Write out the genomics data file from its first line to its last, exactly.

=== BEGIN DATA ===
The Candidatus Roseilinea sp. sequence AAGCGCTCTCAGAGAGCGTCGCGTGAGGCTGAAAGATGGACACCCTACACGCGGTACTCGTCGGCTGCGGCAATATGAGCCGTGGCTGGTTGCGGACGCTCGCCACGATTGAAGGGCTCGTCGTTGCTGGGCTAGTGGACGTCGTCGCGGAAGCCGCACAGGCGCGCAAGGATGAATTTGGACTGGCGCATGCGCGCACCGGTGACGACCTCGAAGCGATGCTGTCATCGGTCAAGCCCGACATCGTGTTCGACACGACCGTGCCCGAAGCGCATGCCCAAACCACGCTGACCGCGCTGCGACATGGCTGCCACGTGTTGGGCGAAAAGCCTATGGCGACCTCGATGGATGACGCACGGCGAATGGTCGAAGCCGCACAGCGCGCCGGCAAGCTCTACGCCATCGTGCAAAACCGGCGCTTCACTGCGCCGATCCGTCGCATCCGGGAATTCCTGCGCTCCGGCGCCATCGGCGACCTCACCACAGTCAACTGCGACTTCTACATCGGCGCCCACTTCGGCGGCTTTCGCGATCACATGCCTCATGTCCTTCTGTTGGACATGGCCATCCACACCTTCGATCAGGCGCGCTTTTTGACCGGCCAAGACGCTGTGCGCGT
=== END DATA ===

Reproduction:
The Candidatus Roseilinea sp. sequence AAGCGCTCTCAGAGAGCGTCGCGTGAGGCTGAAAGATGGACACCCTACACGCGGTACTCGTCGGCTGCGGCAATATGAGCCGTGGCTGGTTGCGGACGCTCGCCACGATTGAAGGGCTCGTCGTTGCTGGGCTAGTGGACGTCGTCGCGGAAGCCGCACAGGCGCGCAAGGATGAATTTGGACTGGCGCATGCGCGCACCGGTGACGACCTCGAAGCGATGCTGTCATCGGTCAAGCCCGACATCGTGTTCGACACGACCGTGCCCGAAGCGCATGCCCAAACCACGCTGACCGCGCTGCGACATGGCTGCCACGTGTTGGGCGAAAAGCCTATGGCGACCTCGATGGATGACGCACGGCGAATGGTCGAAGCCGCACAGCGCGCCGGCAAGCTCTACGCCATCGTGCAAAACCGGCGCTTCACTGCGCCGATCCGTCGCATCCGGGAATTCCTGCGCTCCGGCGCCATCGGCGACCTCACCACAGTCAACTGCGACTTCTACATCGGCGCCCACTTCGGCGGCTTTCGCGATCACATGCCTCATGTCCTTCTGTTGGACATGGCCATCCACACCTTCGATCAGGCGCGCTTTTTGACCGGCCAAGACGCTGTGCGCGT